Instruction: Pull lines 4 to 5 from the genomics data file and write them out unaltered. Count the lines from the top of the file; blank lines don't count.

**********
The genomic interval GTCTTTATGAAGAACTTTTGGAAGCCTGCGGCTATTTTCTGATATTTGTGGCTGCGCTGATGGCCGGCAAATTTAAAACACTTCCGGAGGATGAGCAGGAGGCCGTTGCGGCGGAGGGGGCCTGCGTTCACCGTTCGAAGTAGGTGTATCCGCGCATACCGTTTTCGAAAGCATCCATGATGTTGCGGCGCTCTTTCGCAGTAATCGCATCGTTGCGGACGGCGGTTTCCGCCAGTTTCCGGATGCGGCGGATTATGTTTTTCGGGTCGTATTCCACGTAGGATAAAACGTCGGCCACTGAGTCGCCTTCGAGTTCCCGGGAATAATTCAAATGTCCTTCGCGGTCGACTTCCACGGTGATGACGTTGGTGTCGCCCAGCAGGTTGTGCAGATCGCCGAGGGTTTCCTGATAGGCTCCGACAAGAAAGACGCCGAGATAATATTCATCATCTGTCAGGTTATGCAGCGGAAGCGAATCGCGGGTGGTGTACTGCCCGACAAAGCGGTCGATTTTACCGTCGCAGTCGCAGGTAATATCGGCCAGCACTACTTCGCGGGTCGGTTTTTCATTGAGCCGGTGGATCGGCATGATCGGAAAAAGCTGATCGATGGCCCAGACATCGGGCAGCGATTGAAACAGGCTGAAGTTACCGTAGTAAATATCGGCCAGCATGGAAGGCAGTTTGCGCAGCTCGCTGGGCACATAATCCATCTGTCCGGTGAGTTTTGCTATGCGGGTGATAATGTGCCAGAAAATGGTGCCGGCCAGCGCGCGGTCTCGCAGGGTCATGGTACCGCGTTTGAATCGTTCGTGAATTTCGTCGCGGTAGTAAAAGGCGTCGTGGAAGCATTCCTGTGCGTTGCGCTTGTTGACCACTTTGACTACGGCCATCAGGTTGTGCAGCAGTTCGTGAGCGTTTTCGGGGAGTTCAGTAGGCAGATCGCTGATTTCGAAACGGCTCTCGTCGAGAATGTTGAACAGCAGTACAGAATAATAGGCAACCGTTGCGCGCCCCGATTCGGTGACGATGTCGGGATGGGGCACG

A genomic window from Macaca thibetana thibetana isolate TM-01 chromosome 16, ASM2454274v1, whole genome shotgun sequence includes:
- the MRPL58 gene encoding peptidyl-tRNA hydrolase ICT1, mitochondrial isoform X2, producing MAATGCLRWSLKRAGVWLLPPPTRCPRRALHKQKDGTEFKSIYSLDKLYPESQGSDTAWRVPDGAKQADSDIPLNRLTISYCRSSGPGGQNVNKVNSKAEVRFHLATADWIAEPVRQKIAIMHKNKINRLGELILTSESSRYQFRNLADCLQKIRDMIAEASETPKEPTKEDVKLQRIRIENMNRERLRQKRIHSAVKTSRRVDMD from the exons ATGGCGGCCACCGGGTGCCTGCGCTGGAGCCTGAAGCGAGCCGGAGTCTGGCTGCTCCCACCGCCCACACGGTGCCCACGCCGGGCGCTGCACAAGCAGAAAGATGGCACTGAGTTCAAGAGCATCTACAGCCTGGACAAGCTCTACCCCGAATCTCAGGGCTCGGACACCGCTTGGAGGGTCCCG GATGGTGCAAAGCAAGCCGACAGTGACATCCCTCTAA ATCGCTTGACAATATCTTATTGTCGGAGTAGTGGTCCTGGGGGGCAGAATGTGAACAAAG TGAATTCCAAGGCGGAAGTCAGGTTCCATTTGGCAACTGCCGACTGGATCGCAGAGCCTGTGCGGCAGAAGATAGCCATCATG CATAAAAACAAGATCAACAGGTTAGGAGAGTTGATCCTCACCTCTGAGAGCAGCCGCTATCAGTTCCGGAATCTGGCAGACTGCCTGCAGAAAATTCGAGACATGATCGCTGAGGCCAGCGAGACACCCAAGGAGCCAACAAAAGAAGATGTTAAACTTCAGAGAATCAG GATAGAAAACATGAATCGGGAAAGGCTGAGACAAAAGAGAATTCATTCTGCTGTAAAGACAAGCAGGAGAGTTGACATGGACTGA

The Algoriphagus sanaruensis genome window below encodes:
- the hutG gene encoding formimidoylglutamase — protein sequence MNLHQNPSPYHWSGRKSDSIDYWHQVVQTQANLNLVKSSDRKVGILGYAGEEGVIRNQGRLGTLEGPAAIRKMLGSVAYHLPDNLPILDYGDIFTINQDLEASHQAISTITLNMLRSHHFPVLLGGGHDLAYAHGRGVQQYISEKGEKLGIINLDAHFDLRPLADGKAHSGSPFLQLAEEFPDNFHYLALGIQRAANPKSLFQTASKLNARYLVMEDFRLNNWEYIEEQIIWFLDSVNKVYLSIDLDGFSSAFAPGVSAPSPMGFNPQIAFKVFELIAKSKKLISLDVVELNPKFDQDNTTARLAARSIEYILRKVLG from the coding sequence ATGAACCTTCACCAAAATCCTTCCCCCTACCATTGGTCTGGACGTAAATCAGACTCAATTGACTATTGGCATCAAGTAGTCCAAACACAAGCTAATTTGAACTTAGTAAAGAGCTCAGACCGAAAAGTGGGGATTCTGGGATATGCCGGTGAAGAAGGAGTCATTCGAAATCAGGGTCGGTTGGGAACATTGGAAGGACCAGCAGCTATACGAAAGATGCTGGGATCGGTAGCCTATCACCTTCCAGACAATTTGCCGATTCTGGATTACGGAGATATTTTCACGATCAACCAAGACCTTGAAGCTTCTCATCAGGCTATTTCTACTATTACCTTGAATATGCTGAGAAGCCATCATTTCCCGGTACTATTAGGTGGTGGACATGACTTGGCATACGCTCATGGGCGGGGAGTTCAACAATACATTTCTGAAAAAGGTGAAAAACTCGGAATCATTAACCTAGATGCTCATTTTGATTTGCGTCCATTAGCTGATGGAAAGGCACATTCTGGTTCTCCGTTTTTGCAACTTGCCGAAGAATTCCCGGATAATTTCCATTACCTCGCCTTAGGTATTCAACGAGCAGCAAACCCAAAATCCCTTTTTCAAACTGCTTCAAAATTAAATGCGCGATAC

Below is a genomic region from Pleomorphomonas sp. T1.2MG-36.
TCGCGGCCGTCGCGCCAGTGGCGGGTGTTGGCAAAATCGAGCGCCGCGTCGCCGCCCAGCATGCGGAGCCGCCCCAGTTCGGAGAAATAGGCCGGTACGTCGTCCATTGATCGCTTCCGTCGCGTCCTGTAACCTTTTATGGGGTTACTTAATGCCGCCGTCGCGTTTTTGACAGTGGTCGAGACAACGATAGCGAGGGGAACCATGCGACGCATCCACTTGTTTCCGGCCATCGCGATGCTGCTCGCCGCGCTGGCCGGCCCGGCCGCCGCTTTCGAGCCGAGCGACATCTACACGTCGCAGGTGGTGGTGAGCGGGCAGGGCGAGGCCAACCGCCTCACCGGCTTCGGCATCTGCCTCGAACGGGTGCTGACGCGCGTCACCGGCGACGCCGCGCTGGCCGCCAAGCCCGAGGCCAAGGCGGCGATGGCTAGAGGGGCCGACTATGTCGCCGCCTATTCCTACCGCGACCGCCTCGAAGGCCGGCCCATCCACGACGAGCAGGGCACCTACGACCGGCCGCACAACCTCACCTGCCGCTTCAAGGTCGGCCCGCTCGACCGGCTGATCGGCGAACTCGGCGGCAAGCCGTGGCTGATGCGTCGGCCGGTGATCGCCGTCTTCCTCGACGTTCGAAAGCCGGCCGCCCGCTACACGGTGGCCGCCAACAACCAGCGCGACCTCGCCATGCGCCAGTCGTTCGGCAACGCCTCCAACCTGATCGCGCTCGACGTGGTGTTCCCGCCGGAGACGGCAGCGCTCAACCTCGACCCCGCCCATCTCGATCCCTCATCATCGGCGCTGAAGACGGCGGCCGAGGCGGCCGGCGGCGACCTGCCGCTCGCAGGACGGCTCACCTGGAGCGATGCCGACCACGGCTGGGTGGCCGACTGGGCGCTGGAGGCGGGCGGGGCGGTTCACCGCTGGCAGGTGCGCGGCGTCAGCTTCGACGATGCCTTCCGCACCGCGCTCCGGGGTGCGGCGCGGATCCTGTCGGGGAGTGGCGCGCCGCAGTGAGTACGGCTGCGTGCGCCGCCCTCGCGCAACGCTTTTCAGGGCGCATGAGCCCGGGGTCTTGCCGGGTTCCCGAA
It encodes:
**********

The Algoriphagus sanaruensis genome window below encodes:
- the hutG gene encoding formimidoylglutamase — protein sequence MNLHQNPSPYHWSGRKSDSIDYWHQVVQTQANLNLVKSSDRKVGILGYAGEEGVIRNQGRLGTLEGPAAIRKMLGSVAYHLPDNLPILDYGDIFTINQDLEASHQAISTITLNMLRSHHFPVLLGGGHDLAYAHGRGVQQYISEKGEKLGIINLDAHFDLRPLADGKAHSGSPFLQLAEEFPDNFHYLALGIQRAANPKSLFQTASKLNARYLVMEDFRLNNWEYIEEQIIWFLDSVNKVYLSIDLDGFSSAFAPGVSAPSPMGFNPQIAFKVFELIAKSKKLISLDVVELNPKFDQDNTTARLAARSIEYILRKVLG from the coding sequence ATGAACCTTCACCAAAATCCTTCCCCCTACCATTGGTCTGGACGTAAATCAGACTCAATTGACTATTGGCATCAAGTAGTCCAAACACAAGCTAATTTGAACTTAGTAAAGAGCTCAGACCGAAAAGTGGGGATTCTGGGATATGCCGGTGAAGAAGGAGTCATTCGAAATCAGGGTCGGTTGGGAACATTGGAAGGACCAGCAGCTATACGAAAGATGCTGGGATCGGTAGCCTATCACCTTCCAGACAATTTGCCGATTCTGGATTACGGAGATATTTTCACGATCAACCAAGACCTTGAAGCTTCTCATCAGGCTATTTCTACTATTACCTTGAATATGCTGAGAAGCCATCATTTCCCGGTACTATTAGGTGGTGGACATGACTTGGCATACGCTCATGGGCGGGGAGTTCAACAATACATTTCTGAAAAAGGTGAAAAACTCGGAATCATTAACCTAGATGCTCATTTTGATTTGCGTCCATTAGCTGATGGAAAGGCACATTCTGGTTCTCCGTTTTTGCAACTTGCCGAAGAATTCCCGGATAATTTCCATTACCTCGCCTTAGGTATTCAACGAGCAGCAAACCCAAAATCCCTTTTTCAAACTGCTTCAAAATTAAATGCGCGATAC